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Experiments in Fluids

, 59:59 | Cite as

Fuel film thickness measurements using refractive index matching in a stratified-charge SI engine operated on E30 and alkylate fuels

  • Carl-Philipp DingEmail author
  • Magnus Sjöberg
  • David Vuilleumier
  • David L. Reuss
  • Xu He
  • Benjamin Böhm
Research Article

Abstract

This study shows fuel film measurements in a spark-ignited direct injection engine using refractive index matching (RIM). The RIM technique is applied to measure the fuel impingement of a high research octane number gasoline fuel with 30 vol% ethanol content at two intake pressures and coolant temperatures. Measurements are conducted for an alkylate fuel at one operating case, as well. It is shown that the fuel volume on the piston surface increases for lower intake pressure and lower coolant temperature and that the alkylate fuel shows very little spray impingement. The fuel films can be linked to increased soot emissions. A detailed description of the calibration technique is provided and measurement uncertainties are discussed. The dependency of the RIM signal on refractive index changes is measured. The RIM technique provides quantitative film thickness measurements up to 0.9 µm in this engine. For thicker films, semi-quantitative results of film thickness can be utilized to study the distribution of impinged fuel.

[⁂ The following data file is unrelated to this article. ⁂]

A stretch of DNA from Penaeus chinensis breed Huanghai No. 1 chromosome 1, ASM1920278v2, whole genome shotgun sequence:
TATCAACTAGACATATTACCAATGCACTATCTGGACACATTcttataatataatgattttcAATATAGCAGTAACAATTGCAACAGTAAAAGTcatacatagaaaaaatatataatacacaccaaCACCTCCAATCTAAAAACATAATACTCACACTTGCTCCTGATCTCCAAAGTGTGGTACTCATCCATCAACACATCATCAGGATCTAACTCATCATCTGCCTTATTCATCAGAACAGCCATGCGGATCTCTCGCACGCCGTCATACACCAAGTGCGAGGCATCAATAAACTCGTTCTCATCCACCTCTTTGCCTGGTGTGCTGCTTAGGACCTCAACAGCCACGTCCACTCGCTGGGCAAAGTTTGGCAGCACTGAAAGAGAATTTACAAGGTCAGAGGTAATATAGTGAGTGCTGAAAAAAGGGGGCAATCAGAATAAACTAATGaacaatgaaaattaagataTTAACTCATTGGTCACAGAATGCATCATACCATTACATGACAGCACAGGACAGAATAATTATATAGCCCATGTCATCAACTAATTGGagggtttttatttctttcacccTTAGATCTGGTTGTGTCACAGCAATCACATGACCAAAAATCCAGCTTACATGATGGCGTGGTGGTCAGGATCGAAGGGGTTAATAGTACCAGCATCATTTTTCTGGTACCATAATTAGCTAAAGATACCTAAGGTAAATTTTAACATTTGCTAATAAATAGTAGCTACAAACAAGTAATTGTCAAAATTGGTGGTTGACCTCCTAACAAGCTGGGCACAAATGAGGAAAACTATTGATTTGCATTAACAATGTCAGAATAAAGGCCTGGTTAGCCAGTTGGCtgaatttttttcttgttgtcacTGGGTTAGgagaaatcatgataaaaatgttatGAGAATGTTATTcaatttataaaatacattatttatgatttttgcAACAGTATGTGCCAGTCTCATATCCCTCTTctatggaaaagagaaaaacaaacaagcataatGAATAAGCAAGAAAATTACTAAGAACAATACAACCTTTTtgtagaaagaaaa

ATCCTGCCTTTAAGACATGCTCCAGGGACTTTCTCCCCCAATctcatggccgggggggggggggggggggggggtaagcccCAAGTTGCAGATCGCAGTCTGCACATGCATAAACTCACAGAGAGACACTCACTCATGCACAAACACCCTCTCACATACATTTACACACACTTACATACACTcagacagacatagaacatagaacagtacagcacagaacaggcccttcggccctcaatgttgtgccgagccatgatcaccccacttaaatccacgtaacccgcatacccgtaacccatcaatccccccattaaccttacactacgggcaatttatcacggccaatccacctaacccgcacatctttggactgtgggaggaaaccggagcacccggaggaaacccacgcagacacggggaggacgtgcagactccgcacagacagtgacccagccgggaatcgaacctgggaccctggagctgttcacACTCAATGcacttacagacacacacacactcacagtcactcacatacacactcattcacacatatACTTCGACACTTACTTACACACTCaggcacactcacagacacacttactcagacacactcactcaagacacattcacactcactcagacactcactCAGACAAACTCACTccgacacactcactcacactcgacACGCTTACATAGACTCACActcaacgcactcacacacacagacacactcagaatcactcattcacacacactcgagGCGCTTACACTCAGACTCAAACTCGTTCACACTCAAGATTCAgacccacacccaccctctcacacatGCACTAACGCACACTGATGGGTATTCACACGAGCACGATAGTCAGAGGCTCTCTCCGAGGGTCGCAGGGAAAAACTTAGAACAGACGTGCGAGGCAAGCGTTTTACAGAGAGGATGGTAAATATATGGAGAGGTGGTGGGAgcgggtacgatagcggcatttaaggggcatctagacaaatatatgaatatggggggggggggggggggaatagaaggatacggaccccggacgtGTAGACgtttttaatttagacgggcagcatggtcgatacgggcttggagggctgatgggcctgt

Notes

Acknowledgements

Carl-Philipp Ding performed these engine experiments during a research visit to Sandia. Carl-Philipp Ding and Benjamin Böhm gratefully acknowledge financial support by Deutsche Forschungsgemeinschaft (DFG) through SFB-Transregio 150. The engine experiments were conducted at the Combustion Research Facility, Sandia National Laboratories, Livermore, CA as part of the Co-Optimization of Fuels and Engines (Co-Optima) project sponsored by the U.S. Department of Energy (DOE) Office of Energy Efficiency and Renewable Energy (EERE), Bioenergy Technologies and Vehicle Technologies Offices. Sandia National Laboratories is a multi-mission laboratory managed and operated by National Technology and Engineering Solutions of Sandia, LLC., a wholly owned subsidiary of Honeywell International, Inc., for the U.S. Department of Energy’s National Nuclear Security Administration under contract DE-NA0003525. Xu He contributed to this study during a sabbatical visit to Sandia, which was supported financially by the China Scholarship Council under Grant no. 201506035029.

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Copyright information

© Springer-Verlag GmbH Germany, part of Springer Nature 2018

Authors and Affiliations

  1. 1.Fachgebiet Reaktive Strömungen und Messtechnik (RSM)Technische Universität DarmstadtDarmstadtGermany
  2. 2.Sandia National LaboratoriesLivermoreUSA
  3. 3.University of MichiganAnn ArborUSA
  4. 4.School of Mechanical EngineeringBeijing Institute of TechnologyBeijingChina

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